"You can learn to live in sadness, but there is an anguish and anger that never ceases to grow" in the absence of justice, Tracy, Alexandra's mother, told AFP as she approached. the anniversary of the drama Thursday.
On August 4, 2020, the life of the couple who lived in a house opposite the port of Beirut, and those of the inhabitants of the Lebanese capital, were turned upside down when a gigantic explosion killed more than 200 people and injured 6,500 and destroyed thousands. of buildings.
Since then, Paul and Tracy Naggear have embarked on a long and difficult quest for justice in a country ruled by a political class unchanged for decades and accused of corruption, inertia and incompetence.
Like hundreds of relatives of victims, they received no response from their leaders as to the presence of tons of ammonium nitrate stored without precaution at the origin of the explosion.
And with investigations stalled since late 2021, due to political stonewalling, not a single official has been tried.
The main investigator, Tarek Bitar, who was prosecuting certain senior officials, was prevented from continuing his mission by a series of lawsuits brought against him.
The powerful armed movement of Hezbollah, a heavyweight in Lebanese politics, accused him of bias and called for his replacement.
"At the beginning, we had hope because people were with us and demonstrated with us (...) but today, we feel alone", says Tracy, 36, who moved with her husband at the mountain of Beit Mery, east of Beirut.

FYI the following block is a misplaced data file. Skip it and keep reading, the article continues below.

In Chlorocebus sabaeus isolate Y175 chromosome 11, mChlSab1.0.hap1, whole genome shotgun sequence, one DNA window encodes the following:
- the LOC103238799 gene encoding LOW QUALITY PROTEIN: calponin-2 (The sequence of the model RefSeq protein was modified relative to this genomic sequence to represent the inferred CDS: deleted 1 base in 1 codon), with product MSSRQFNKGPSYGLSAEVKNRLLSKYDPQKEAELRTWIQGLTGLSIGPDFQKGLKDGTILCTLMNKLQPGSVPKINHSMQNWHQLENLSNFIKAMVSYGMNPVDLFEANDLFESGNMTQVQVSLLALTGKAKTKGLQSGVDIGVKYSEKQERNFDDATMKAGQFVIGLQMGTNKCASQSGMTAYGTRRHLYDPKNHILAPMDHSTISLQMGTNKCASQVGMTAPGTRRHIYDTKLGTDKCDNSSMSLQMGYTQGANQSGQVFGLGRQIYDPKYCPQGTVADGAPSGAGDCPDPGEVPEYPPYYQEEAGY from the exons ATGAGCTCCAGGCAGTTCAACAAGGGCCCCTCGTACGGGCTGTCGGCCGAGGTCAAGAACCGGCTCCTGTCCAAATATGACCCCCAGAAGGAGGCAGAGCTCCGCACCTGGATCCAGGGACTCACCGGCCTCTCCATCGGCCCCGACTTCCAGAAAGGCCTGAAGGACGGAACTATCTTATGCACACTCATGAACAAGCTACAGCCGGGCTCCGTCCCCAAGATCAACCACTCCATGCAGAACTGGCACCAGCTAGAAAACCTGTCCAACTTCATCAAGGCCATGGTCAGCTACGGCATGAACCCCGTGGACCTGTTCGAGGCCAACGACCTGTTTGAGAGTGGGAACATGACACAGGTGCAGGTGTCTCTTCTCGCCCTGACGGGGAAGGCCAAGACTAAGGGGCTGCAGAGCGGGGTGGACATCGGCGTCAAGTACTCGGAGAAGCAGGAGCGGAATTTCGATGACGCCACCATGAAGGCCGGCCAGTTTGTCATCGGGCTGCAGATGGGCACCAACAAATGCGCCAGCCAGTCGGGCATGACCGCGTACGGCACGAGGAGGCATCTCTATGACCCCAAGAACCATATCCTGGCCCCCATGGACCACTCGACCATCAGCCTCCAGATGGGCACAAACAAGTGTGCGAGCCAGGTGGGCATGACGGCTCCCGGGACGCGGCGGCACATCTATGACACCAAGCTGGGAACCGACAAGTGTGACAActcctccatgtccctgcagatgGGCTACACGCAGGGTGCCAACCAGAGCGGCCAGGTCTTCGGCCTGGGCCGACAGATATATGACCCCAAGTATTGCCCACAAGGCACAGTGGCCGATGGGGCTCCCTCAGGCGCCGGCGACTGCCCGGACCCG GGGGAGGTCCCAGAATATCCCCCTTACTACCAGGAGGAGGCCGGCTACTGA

"This tragedy is the cause of a country, not the cause" of the families of the victims only, she adds.
"It's tiring to live in a country where justice does not exist (...)", adds Mr. Naggear.
"The criminal does not judge himself," continues the bereaved father, referring to the political class that many Lebanese accuse of "complicity" and negligence in the explosion.
The tragedy at the time breathed new life into the popular uprising that broke out in October 2019 against the political class, widely accused of being responsible for the unprecedented economic crisis in Lebanon.
For several days, clashes pitted demonstrators against the security forces, but the protest gradually waned in the face of the worsening economic situation and the coronavirus pandemic.
Today, Paul Naggear believes that justice can only be served through an international investigation.
In June 2021, more than fifty Lebanese and international organizations, alongside the families of the victims, called on the UN Human Rights Council to "set up an international, independent fact-finding mission and impartial". In vain.
Under the impetus of its head at the time, the Lebanese deputy and lawyer Melhem Khalaf, the Beirut Bar Association had filed a complaint against the Lebanese State on behalf of a group of 1,200 victims of the explosion. But the investigations are also suspended.
Several internal and external factors hampered the investigation, including "the politicization of the case", says Mr. Khalaf.
Several countries, including the United States and France, have not responded to requests from Lebanon to provide it with satellite images of the moment of the explosion, and the Lebanese justice system has still not received the final reports from foreign experts. who participated in the preliminary investigations.
This reflects "a desire for obstruction," said Mr. Khalaf.
With hopes of one day getting justice, Tracy and Paul Naggear want their son Axel, born in March, to be involved in their quest.
"We will fight for justice and truth until death", insists Tracy. "And if we die without succeeding, I would like Axel to take up the torch."